The educators play a significant role in making the sessions enjoyable and practical. They deliver scheduled lessons two or three times a week. This includes subjects taught on the regular curriculum (e.g., Bangla, English and Mathematics, mental health issues, personal hygiene and social distancing related education).2 A key aim is ensuring that the parents of girls can perceive the value of educating their daughters.
The home learning sessions are as inclusive as possible, conducted over the phone to include learners from marginal and disadvantaged communities, and learners with disabilities. The educators respond to the diverse individual learning needs of their students, paying attention to the preparation and delivery of quality lessons. It is important that learning objectives are accessible and understood by the learners. The educators receive training and guidance so that they can motivate and support students efficiently.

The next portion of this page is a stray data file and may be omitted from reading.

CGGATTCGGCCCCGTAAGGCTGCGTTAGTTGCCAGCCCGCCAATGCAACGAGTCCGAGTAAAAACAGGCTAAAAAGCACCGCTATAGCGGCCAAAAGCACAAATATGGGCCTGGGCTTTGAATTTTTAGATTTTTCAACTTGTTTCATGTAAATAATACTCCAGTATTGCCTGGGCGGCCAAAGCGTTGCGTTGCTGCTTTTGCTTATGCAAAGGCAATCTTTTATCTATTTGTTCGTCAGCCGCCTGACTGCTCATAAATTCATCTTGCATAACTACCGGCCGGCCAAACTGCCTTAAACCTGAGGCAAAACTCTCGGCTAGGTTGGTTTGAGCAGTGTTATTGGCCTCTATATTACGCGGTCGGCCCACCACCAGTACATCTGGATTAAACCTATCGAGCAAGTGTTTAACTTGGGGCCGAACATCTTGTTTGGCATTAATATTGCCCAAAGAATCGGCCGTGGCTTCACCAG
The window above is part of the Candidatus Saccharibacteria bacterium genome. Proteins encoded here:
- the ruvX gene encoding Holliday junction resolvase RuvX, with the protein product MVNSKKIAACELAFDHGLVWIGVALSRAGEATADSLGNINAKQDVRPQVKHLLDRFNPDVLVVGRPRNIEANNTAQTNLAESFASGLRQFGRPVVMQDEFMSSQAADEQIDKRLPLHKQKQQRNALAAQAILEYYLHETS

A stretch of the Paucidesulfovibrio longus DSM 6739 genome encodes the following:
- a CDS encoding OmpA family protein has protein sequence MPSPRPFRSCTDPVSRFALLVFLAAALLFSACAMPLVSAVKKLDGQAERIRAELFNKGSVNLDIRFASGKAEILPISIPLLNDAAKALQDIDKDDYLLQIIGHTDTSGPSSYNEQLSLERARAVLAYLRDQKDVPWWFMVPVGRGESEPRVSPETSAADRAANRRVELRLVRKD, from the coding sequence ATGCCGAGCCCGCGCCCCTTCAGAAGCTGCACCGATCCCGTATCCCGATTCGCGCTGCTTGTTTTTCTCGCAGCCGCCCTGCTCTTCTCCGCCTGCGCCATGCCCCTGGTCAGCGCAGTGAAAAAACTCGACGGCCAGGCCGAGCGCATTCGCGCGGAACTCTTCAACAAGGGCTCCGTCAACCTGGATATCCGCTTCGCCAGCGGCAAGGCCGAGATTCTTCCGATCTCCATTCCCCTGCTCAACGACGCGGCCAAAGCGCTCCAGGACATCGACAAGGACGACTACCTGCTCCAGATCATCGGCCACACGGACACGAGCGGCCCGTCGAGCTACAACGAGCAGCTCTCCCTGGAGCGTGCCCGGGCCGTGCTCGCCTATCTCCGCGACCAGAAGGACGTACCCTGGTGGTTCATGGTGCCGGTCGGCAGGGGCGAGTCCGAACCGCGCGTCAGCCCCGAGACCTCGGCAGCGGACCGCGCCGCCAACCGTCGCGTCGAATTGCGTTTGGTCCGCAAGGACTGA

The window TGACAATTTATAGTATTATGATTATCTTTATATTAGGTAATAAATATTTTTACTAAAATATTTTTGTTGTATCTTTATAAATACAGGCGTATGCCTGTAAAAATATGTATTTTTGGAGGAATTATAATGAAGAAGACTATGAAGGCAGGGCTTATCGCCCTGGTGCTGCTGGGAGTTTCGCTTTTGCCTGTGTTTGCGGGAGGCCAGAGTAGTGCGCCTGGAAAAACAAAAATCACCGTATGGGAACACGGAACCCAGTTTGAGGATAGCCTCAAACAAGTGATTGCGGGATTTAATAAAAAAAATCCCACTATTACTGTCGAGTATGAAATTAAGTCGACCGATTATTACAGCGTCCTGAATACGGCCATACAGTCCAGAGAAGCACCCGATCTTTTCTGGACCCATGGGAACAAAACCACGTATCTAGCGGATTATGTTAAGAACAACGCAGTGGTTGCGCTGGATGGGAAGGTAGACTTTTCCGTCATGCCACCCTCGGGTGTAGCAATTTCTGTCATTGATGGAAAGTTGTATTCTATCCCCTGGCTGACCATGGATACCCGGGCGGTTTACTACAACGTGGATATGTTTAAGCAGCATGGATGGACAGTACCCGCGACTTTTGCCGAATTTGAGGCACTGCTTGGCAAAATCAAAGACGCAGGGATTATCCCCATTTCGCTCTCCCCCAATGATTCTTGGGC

When learners need extra support, or do not have access to even the simplest of mobile phones, educators conduct in-person sessions where possible. They follow safety precautions such as wearing a mask and socially distancing. Additionally, to ensure the effectiveness of home learning sessions, monitoring and follow-up processes are conducted. The Social Innovation Lab and Institute of Educational Development have been evaluating the initiative’s impact.6
To overcome gender-based discrimination, BRAC prioritises gender mainstreaming approaches to empowering disadvantaged communities, especially underprivileged women and girls. Parents and caregivers experienced various challenges during the COVID-19 pandemic, which affected the educational attainment of all students, particularly girls. BRAC’s remote play labs involve girls in playful learning and sharing processes. While the majority of the state-owned and private stakeholders shut down their operations, BRAC launched these resource-based home learning activities, connecting girls staying at home.
Ripon is a Deputy Manager at BRAC Learning and Leadership Development and Research Fellow at the University of Rajshahi.